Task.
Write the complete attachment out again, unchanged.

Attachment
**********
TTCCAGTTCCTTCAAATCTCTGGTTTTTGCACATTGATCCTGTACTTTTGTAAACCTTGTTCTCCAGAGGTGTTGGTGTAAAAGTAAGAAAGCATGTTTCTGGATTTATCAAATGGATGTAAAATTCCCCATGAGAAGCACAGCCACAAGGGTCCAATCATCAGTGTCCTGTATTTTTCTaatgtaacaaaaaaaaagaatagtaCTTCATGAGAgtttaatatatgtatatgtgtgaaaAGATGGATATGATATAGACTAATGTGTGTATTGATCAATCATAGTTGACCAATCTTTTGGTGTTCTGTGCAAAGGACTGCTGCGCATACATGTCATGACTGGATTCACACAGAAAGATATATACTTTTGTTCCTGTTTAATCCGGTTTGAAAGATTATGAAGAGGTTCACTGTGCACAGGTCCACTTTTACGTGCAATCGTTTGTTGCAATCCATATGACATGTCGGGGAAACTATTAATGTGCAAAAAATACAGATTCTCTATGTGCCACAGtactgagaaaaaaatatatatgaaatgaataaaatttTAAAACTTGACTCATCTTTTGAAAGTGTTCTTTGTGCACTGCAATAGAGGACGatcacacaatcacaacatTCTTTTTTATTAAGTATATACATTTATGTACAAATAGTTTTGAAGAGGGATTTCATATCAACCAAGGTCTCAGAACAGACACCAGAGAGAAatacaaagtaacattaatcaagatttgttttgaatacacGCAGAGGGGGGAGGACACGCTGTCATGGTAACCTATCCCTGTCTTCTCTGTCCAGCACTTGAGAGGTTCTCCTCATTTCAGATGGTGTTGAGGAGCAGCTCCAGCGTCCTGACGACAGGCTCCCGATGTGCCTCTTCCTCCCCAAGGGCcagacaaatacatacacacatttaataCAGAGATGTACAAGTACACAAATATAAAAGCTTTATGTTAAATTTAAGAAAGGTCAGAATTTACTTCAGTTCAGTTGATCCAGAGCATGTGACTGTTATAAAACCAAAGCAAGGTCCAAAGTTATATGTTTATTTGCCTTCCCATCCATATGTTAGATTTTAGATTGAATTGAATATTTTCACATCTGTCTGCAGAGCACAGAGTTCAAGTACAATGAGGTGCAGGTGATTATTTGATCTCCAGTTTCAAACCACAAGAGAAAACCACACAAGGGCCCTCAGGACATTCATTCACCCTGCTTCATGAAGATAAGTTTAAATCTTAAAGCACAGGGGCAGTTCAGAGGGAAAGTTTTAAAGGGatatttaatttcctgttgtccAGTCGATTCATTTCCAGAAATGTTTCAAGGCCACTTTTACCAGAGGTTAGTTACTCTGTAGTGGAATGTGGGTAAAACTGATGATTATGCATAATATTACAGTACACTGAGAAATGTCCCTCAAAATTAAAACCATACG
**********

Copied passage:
TTCCAGTTCCTTCAAATCTCTGGTTTTTGCACATTGATCCTGTACTTTTGTAAACCTTGTTCTCCAGAGGTGTTGGTGTAAAAGTAAGAAAGCATGTTTCTGGATTTATCAAATGGATGTAAAATTCCCCATGAGAAGCACAGCCACAAGGGTCCAATCATCAGTGTCCTGTATTTTTCTaatgtaacaaaaaaaaagaatagtaCTTCATGAGAgtttaatatatgtatatgtgtgaaaAGATGGATATGATATAGACTAATGTGTGTATTGATCAATCATAGTTGACCAATCTTTTGGTGTTCTGTGCAAAGGACTGCTGCGCATACATGTCATGACTGGATTCACACAGAAAGATATATACTTTTGTTCCTGTTTAATCCGGTTTGAAAGATTATGAAGAGGTTCACTGTGCACAGGTCCACTTTTACGTGCAATCGTTTGTTGCAATCCATATGACATGTCGGGGAAACTATTAATGTGCAAAAAATACAGATTCTCTATGTGCCACAGtactgagaaaaaaatatatatgaaatgaataaaatttTAAAACTTGACTCATCTTTTGAAAGTGTTCTTTGTGCACTGCAATAGAGGACGatcacacaatcacaacatTCTTTTTTATTAAGTATATACATTTATGTACAAATAGTTTTGAAGAGGGATTTCATATCAACCAAGGTCTCAGAACAGACACCAGAGAGAAatacaaagtaacattaatcaagatttgttttgaatacacGCAGAGGGGGGAGGACACGCTGTCATGGTAACCTATCCCTGTCTTCTCTGTCCAGCACTTGAGAGGTTCTCCTCATTTCAGATGGTGTTGAGGAGCAGCTCCAGCGTCCTGACGACAGGCTCCCGATGTGCCTCTTCCTCCCCAAGGGCcagacaaatacatacacacatttaataCAGAGATGTACAAGTACACAAATATAAAAGCTTTATGTTAAATTTAAGAAAGGTCAGAATTTACTTCAGTTCAGTTGATCCAGAGCATGTGACTGTTATAAAACCAAAGCAAGGTCCAAAGTTATATGTTTATTTGCCTTCCCATCCATATGTTAGATTTTAGATTGAATTGAATATTTTCACATCTGTCTGCAGAGCACAGAGTTCAAGTACAATGAGGTGCAGGTGATTATTTGATCTCCAGTTTCAAACCACAAGAGAAAACCACACAAGGGCCCTCAGGACATTCATTCACCCTGCTTCATGAAGATAAGTTTAAATCTTAAAGCACAGGGGCAGTTCAGAGGGAAAGTTTTAAAGGGatatttaatttcctgttgtccAGTCGATTCATTTCCAGAAATGTTTCAAGGCCACTTTTACCAGAGGTTAGTTACTCTGTAGTGGAATGTGGGTAAAACTGATGATTATGCATAATATTACAGTACACTGAGAAATGTCCCTCAAAATTAAAACCATACG